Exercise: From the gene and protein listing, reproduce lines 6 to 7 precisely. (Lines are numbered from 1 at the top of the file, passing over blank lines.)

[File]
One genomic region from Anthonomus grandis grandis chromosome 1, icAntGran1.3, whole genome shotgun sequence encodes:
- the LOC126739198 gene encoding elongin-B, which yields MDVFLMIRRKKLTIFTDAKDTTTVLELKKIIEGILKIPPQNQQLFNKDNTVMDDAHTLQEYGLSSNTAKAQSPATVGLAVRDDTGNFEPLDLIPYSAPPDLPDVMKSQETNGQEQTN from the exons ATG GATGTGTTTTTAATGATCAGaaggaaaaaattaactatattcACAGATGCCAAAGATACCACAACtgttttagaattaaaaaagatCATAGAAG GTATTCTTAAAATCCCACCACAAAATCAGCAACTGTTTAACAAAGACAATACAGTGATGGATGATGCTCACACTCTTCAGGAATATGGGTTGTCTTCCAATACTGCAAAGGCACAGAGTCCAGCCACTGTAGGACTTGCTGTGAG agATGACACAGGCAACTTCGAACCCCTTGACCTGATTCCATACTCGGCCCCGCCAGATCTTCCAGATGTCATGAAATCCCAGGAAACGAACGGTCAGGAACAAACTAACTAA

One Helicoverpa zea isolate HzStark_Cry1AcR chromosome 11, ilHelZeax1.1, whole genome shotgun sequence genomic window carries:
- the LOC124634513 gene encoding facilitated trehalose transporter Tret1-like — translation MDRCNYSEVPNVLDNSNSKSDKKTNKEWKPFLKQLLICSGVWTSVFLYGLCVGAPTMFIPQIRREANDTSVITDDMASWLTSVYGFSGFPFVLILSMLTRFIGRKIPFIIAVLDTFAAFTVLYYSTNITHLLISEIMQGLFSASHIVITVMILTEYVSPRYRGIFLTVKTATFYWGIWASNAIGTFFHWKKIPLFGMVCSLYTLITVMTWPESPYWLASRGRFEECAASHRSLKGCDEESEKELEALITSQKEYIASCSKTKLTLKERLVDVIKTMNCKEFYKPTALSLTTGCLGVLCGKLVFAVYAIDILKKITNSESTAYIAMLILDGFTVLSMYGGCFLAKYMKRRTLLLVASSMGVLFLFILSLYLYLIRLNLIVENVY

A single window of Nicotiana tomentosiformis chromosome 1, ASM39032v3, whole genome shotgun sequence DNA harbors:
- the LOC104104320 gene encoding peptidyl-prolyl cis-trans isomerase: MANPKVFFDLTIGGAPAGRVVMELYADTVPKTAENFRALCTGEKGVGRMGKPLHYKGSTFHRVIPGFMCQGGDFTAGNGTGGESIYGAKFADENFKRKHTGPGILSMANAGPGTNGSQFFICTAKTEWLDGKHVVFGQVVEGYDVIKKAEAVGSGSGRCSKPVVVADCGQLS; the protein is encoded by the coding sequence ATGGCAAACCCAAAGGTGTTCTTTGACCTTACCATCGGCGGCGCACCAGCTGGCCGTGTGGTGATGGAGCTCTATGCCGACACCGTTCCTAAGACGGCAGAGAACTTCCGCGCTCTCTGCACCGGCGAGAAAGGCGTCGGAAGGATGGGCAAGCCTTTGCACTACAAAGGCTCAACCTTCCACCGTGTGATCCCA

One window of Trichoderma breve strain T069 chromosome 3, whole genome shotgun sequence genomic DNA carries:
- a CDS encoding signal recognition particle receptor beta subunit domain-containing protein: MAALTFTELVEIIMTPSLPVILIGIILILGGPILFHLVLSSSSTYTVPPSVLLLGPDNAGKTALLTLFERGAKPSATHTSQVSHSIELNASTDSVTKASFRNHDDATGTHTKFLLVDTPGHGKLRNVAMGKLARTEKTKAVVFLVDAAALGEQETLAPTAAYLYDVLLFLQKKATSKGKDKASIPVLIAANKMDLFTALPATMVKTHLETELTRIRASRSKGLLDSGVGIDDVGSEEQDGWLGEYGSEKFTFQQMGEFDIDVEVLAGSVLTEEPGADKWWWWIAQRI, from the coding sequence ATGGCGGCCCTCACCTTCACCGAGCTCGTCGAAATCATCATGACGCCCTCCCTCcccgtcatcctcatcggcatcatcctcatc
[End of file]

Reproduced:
- the LOC104104320 gene encoding peptidyl-prolyl cis-trans isomerase: MANPKVFFDLTIGGAPAGRVVMELYADTVPKTAENFRALCTGEKGVGRMGKPLHYKGSTFHRVIPGFMCQGGDFTAGNGTGGESIYGAKFADENFKRKHTGPGILSMANAGPGTNGSQFFICTAKTEWLDGKHVVFGQVVEGYDVIKKAEAVGSGSGRCSKPVVVADCGQLS; the protein is encoded by the coding sequence ATGGCAAACCCAAAGGTGTTCTTTGACCTTACCATCGGCGGCGCACCAGCTGGCCGTGTGGTGATGGAGCTCTATGCCGACACCGTTCCTAAGACGGCAGAGAACTTCCGCGCTCTCTGCACCGGCGAGAAAGGCGTCGGAAGGATGGGCAAGCCTTTGCACTACAAAGGCTCAACCTTCCACCGTGTGATCCCA

One window of Trichoderma breve strain T069 chromosome 3, whole genome shotgun sequence genomic DNA carries: